When kids develop the habit of regularly pushing the tongue against the front teeth (tongue thrusting) or sucking on an object placed inside the mouth (thumb sucking), the behavior can cause the front teeth to be pushed out of alignment. When the top teeth move forward, the condition is commonly referred to as an overbite. In some cases a more serious situation called an “open bite” may develop, which can be difficult to correct. Here, the top and bottom front teeth do not meet or overlap when the mouth is closed; instead, a vertical gap is left in between.
Orthodontic appliances are often recommended to stop harmful oral habits from causing further misalignment. Most appliances are designed with a block (or gate) that prevents the tongue or finger from pushing on the teeth; this is what the actress mentioned. Normally, when the appliance is worn for a period of months it can be expected to modify the child's behavior. Once the habit has been broken, other appliances like traditional braces or clear aligners can be used to bring the teeth into better alignment.
But in Stone's case, things didn't go so smoothly. “I'd take the gate down and suck my thumb underneath the mouth appliance,” she admitted, “because I was totally ignoring the rule to not suck your thumb while you're trying to straighten out your teeth.” That rule-breaking ended up costing the aspiring star lots of time: she spent a total of 7 years wearing braces.
Fortunately, things worked out for the best for Emma Stone: She now has a brilliant smile and a stellar career — plus a shiny new Golden Globe award! Does your child have a thumb sucking problem or another harmful oral habit? For more information about how to correct it, please contact us or schedule an appointment for a consultation. You can learn more in the Dear Doctor magazine article “How Thumb Sucking Affects the Bite.”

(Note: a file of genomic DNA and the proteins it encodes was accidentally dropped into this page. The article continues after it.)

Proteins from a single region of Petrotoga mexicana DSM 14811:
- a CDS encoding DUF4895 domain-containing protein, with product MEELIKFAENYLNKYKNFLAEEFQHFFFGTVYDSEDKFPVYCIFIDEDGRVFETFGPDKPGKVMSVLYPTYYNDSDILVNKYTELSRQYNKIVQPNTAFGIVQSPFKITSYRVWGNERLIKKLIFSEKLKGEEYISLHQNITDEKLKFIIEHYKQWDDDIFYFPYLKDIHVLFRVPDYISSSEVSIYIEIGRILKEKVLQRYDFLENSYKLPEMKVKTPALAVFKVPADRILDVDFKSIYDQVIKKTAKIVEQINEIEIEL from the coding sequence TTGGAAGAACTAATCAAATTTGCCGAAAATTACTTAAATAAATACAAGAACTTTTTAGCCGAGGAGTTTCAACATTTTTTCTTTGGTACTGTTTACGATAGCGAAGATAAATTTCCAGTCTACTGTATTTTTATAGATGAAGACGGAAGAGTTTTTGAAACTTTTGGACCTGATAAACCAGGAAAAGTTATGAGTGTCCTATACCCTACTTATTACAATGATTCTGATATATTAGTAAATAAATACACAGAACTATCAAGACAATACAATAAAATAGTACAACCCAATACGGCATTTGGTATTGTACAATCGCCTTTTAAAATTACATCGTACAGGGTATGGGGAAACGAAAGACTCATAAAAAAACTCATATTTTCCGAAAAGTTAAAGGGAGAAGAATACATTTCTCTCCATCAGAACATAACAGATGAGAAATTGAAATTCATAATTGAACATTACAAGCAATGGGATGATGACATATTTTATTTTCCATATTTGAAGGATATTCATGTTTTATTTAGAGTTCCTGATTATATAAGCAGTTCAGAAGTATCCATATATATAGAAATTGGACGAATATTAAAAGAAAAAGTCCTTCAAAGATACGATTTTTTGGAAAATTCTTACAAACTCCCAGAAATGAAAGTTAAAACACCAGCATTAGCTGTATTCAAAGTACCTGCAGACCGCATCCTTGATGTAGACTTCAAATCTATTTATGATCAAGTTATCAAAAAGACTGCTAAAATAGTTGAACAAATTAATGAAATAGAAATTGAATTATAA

Sending the kids back to school means it's time to start packing those lunch boxes! What your children eat and drink can have a big effect on their oral health. So it's important to know what the best choices are… and what to avoid. Here are some tips for sending your kids off with a tooth-healthy school lunch every day.
Tip 1: Avoid Sugary Drinks
The scientific evidence is overwhelming that sugar is the most important dietary factor in causing tooth decay, and soft drinks are the largest source of sugar in many kids' diets. Even natural fruit juices have unhealthy amounts of sugar. So when it comes to beverages, keep it simple: H₂0 is the way to go!
Tip 2: Get Creative With Shapes & Flavors
Healthy food that's low in sugar doesn't have to be boring! You can use cookie-cutters to shape calcium-rich cheese and whole-grain bread into flowers, stars — even dinosaurs. Unbuttered popcorn can be flavor-boosted with a dash of cinnamon or parmesan cheese. There are all kinds of ways to get creative.
Tip 3: Sweeten The Deal With Fruits & Veggies
While fruits and vegetables do have some sugar, they are a good choice for a healthy smile — and a healthy body. That's because they also contain plenty of water and fiber, which slows the body's absorption of the sugar… and even helps clean the teeth! Kids enjoy the naturally sweet taste of bite-sized fruits and vegetables like cherry tomatoes, baby carrots and seedless grapes. And the cheerful, bright colors of these nutritious little nuggets make them even harder to resist!
Of course, even with a healthy diet, your kids still need to practice good oral hygiene at home, and have regular professional cleanings at the dental office. If you have any questions about nutrition or oral hygiene, contact us or schedule an appointment for a consultation. And have a happy, healthy — and delicious — return to school!